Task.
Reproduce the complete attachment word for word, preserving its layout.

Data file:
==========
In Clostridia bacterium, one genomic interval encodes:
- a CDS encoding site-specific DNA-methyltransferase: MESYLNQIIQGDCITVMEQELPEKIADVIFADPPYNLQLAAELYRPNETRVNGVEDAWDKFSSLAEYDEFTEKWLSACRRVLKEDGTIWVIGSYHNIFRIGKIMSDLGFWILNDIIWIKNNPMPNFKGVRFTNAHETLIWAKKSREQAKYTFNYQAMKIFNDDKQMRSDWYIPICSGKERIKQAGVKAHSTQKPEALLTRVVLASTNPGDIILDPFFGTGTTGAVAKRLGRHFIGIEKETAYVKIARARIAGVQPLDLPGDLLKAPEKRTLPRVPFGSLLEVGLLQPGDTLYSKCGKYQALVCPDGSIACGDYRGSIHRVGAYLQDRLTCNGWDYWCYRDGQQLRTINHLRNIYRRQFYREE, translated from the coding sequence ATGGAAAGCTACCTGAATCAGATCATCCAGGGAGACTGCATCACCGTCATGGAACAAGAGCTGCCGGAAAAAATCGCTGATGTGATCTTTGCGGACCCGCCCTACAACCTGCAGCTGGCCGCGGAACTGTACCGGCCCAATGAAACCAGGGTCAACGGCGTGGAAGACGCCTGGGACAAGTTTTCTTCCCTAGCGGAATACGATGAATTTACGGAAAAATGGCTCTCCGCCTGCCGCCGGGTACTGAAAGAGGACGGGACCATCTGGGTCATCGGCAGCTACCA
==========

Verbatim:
In Clostridia bacterium, one genomic interval encodes:
- a CDS encoding site-specific DNA-methyltransferase: MESYLNQIIQGDCITVMEQELPEKIADVIFADPPYNLQLAAELYRPNETRVNGVEDAWDKFSSLAEYDEFTEKWLSACRRVLKEDGTIWVIGSYHNIFRIGKIMSDLGFWILNDIIWIKNNPMPNFKGVRFTNAHETLIWAKKSREQAKYTFNYQAMKIFNDDKQMRSDWYIPICSGKERIKQAGVKAHSTQKPEALLTRVVLASTNPGDIILDPFFGTGTTGAVAKRLGRHFIGIEKETAYVKIARARIAGVQPLDLPGDLLKAPEKRTLPRVPFGSLLEVGLLQPGDTLYSKCGKYQALVCPDGSIACGDYRGSIHRVGAYLQDRLTCNGWDYWCYRDGQQLRTINHLRNIYRRQFYREE, translated from the coding sequence ATGGAAAGCTACCTGAATCAGATCATCCAGGGAGACTGCATCACCGTCATGGAACAAGAGCTGCCGGAAAAAATCGCTGATGTGATCTTTGCGGACCCGCCCTACAACCTGCAGCTGGCCGCGGAACTGTACCGGCCCAATGAAACCAGGGTCAACGGCGTGGAAGACGCCTGGGACAAGTTTTCTTCCCTAGCGGAATACGATGAATTTACGGAAAAATGGCTCTCCGCCTGCCGCCGGGTACTGAAAGAGGACGGGACCATCTGGGTCATCGGCAGCTACCA